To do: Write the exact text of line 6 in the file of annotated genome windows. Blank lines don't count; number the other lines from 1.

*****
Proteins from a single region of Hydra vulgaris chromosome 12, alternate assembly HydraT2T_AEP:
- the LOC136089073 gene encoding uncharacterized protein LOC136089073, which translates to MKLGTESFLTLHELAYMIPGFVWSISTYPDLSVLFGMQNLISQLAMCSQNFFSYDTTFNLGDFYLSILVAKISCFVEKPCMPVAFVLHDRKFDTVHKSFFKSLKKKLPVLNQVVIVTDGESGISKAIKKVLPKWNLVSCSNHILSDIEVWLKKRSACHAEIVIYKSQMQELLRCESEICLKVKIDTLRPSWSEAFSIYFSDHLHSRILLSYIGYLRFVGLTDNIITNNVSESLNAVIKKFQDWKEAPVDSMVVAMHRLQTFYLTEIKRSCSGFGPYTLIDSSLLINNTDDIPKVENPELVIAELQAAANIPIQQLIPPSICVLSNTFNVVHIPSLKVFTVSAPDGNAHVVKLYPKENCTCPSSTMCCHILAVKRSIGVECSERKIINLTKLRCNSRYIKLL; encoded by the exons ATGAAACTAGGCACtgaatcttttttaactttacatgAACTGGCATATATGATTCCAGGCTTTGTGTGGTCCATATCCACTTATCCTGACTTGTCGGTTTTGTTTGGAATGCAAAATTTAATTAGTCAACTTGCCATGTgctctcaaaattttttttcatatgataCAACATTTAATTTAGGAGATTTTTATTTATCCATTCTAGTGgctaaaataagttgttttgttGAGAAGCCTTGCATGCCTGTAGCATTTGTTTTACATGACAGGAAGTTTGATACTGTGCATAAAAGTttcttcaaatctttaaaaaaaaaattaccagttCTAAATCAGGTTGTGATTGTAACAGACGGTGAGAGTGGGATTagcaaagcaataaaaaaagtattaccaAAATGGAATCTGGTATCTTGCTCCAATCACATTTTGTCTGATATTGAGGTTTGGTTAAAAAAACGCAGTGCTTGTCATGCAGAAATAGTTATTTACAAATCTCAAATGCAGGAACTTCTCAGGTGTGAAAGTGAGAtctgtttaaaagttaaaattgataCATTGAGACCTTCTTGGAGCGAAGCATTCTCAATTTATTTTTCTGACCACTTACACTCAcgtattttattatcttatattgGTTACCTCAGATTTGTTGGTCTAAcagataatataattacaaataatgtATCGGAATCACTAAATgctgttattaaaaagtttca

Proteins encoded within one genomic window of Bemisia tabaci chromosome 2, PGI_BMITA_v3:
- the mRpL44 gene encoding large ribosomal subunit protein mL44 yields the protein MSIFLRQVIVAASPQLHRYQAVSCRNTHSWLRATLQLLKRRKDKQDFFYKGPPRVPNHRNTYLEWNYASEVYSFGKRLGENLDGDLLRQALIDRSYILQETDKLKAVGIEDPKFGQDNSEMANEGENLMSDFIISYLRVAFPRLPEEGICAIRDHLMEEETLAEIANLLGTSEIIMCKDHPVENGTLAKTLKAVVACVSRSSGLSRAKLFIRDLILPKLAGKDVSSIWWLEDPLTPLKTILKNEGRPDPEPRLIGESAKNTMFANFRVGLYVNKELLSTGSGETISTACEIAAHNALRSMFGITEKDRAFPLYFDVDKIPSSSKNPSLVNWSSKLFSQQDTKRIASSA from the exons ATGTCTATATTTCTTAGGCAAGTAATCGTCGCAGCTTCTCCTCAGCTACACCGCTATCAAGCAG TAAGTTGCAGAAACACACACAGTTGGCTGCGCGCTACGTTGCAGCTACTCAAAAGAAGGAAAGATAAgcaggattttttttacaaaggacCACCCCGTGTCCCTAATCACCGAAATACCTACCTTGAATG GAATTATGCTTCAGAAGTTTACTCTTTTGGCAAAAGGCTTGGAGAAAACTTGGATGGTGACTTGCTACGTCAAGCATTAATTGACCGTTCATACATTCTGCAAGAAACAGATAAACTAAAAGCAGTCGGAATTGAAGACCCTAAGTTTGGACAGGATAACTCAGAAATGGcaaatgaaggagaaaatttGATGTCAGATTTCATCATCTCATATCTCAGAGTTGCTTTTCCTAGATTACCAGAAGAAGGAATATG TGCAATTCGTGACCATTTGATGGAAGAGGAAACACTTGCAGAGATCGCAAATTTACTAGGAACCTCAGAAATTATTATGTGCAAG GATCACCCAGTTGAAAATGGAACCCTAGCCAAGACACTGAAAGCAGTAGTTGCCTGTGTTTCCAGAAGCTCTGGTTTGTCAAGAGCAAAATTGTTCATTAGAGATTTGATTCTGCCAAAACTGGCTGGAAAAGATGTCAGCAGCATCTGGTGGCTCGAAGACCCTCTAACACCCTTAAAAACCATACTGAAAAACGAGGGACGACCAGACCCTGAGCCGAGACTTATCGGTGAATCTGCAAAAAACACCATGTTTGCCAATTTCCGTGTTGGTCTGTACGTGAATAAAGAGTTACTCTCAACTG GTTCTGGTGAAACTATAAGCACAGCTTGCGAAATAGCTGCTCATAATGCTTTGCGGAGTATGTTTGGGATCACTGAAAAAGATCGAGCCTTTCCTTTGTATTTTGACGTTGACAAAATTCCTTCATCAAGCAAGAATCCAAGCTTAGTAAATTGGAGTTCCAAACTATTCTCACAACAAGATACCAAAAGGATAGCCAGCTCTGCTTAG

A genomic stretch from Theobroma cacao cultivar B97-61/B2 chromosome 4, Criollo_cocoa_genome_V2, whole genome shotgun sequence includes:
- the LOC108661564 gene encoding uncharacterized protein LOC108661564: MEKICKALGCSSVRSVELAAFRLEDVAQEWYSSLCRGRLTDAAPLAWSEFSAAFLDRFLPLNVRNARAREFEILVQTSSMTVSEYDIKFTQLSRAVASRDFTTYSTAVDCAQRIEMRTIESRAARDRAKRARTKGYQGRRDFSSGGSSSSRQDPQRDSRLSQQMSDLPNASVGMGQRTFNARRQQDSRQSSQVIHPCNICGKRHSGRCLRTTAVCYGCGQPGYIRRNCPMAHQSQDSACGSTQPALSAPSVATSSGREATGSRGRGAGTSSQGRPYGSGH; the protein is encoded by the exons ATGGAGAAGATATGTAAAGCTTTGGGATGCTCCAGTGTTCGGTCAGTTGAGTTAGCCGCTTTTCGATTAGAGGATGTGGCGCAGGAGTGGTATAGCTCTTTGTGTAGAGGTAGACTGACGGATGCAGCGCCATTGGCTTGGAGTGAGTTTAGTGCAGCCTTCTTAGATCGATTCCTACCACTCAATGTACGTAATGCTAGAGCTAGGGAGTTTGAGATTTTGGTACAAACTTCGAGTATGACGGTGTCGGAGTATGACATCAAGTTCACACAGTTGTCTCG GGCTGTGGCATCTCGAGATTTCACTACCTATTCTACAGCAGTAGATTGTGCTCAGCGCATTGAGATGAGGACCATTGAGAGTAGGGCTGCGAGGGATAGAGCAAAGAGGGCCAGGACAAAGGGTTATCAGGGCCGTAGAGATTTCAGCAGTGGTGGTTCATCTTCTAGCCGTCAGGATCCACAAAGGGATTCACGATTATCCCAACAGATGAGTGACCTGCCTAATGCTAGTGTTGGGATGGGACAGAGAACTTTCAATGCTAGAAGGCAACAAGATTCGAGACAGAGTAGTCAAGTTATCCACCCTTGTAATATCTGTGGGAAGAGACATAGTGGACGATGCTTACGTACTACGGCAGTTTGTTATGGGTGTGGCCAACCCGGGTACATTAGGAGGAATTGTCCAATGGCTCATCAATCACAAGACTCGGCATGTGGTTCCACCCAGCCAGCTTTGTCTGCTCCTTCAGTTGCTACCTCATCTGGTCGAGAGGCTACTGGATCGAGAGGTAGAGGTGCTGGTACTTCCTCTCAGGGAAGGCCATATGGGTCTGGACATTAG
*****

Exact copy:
- the LOC108661564 gene encoding uncharacterized protein LOC108661564: MEKICKALGCSSVRSVELAAFRLEDVAQEWYSSLCRGRLTDAAPLAWSEFSAAFLDRFLPLNVRNARAREFEILVQTSSMTVSEYDIKFTQLSRAVASRDFTTYSTAVDCAQRIEMRTIESRAARDRAKRARTKGYQGRRDFSSGGSSSSRQDPQRDSRLSQQMSDLPNASVGMGQRTFNARRQQDSRQSSQVIHPCNICGKRHSGRCLRTTAVCYGCGQPGYIRRNCPMAHQSQDSACGSTQPALSAPSVATSSGREATGSRGRGAGTSSQGRPYGSGH; the protein is encoded by the exons ATGGAGAAGATATGTAAAGCTTTGGGATGCTCCAGTGTTCGGTCAGTTGAGTTAGCCGCTTTTCGATTAGAGGATGTGGCGCAGGAGTGGTATAGCTCTTTGTGTAGAGGTAGACTGACGGATGCAGCGCCATTGGCTTGGAGTGAGTTTAGTGCAGCCTTCTTAGATCGATTCCTACCACTCAATGTACGTAATGCTAGAGCTAGGGAGTTTGAGATTTTGGTACAAACTTCGAGTATGACGGTGTCGGAGTATGACATCAAGTTCACACAGTTGTCTCG GGCTGTGGCATCTCGAGATTTCACTACCTATTCTACAGCAGTAGATTGTGCTCAGCGCATTGAGATGAGGACCATTGAGAGTAGGGCTGCGAGGGATAGAGCAAAGAGGGCCAGGACAAAGGGTTATCAGGGCCGTAGAGATTTCAGCAGTGGTGGTTCATCTTCTAGCCGTCAGGATCCACAAAGGGATTCACGATTATCCCAACAGATGAGTGACCTGCCTAATGCTAGTGTTGGGATGGGACAGAGAACTTTCAATGCTAGAAGGCAACAAGATTCGAGACAGAGTAGTCAAGTTATCCACCCTTGTAATATCTGTGGGAAGAGACATAGTGGACGATGCTTACGTACTACGGCAGTTTGTTATGGGTGTGGCCAACCCGGGTACATTAGGAGGAATTGTCCAATGGCTCATCAATCACAAGACTCGGCATGTGGTTCCACCCAGCCAGCTTTGTCTGCTCCTTCAGTTGCTACCTCATCTGGTCGAGAGGCTACTGGATCGAGAGGTAGAGGTGCTGGTACTTCCTCTCAGGGAAGGCCATATGGGTCTGGACATTAG